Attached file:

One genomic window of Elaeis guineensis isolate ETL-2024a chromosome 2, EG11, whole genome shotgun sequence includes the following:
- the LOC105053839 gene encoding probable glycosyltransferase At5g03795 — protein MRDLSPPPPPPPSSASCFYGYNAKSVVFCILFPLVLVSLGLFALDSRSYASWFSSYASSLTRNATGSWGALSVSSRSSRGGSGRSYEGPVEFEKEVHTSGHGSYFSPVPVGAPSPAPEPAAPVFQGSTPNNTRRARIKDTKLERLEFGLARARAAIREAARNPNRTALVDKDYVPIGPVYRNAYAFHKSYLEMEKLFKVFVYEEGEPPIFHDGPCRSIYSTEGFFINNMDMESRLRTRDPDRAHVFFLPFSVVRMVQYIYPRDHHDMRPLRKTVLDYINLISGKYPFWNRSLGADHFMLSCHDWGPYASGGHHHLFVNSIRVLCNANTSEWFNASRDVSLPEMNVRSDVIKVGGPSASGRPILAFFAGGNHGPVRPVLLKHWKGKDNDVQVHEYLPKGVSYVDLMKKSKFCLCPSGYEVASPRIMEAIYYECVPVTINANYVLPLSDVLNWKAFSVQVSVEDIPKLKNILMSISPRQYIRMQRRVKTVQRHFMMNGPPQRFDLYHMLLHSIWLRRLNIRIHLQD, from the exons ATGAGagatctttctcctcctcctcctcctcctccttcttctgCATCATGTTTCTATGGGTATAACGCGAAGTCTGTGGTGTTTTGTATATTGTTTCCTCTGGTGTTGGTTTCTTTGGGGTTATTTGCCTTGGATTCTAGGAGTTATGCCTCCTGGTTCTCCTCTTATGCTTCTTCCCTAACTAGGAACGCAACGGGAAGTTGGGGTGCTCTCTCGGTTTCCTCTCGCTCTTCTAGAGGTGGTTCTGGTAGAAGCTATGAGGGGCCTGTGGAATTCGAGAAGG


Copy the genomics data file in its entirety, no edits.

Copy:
One genomic window of Elaeis guineensis isolate ETL-2024a chromosome 2, EG11, whole genome shotgun sequence includes the following:
- the LOC105053839 gene encoding probable glycosyltransferase At5g03795 — protein MRDLSPPPPPPPSSASCFYGYNAKSVVFCILFPLVLVSLGLFALDSRSYASWFSSYASSLTRNATGSWGALSVSSRSSRGGSGRSYEGPVEFEKEVHTSGHGSYFSPVPVGAPSPAPEPAAPVFQGSTPNNTRRARIKDTKLERLEFGLARARAAIREAARNPNRTALVDKDYVPIGPVYRNAYAFHKSYLEMEKLFKVFVYEEGEPPIFHDGPCRSIYSTEGFFINNMDMESRLRTRDPDRAHVFFLPFSVVRMVQYIYPRDHHDMRPLRKTVLDYINLISGKYPFWNRSLGADHFMLSCHDWGPYASGGHHHLFVNSIRVLCNANTSEWFNASRDVSLPEMNVRSDVIKVGGPSASGRPILAFFAGGNHGPVRPVLLKHWKGKDNDVQVHEYLPKGVSYVDLMKKSKFCLCPSGYEVASPRIMEAIYYECVPVTINANYVLPLSDVLNWKAFSVQVSVEDIPKLKNILMSISPRQYIRMQRRVKTVQRHFMMNGPPQRFDLYHMLLHSIWLRRLNIRIHLQD, from the exons ATGAGagatctttctcctcctcctcctcctcctccttcttctgCATCATGTTTCTATGGGTATAACGCGAAGTCTGTGGTGTTTTGTATATTGTTTCCTCTGGTGTTGGTTTCTTTGGGGTTATTTGCCTTGGATTCTAGGAGTTATGCCTCCTGGTTCTCCTCTTATGCTTCTTCCCTAACTAGGAACGCAACGGGAAGTTGGGGTGCTCTCTCGGTTTCCTCTCGCTCTTCTAGAGGTGGTTCTGGTAGAAGCTATGAGGGGCCTGTGGAATTCGAGAAGG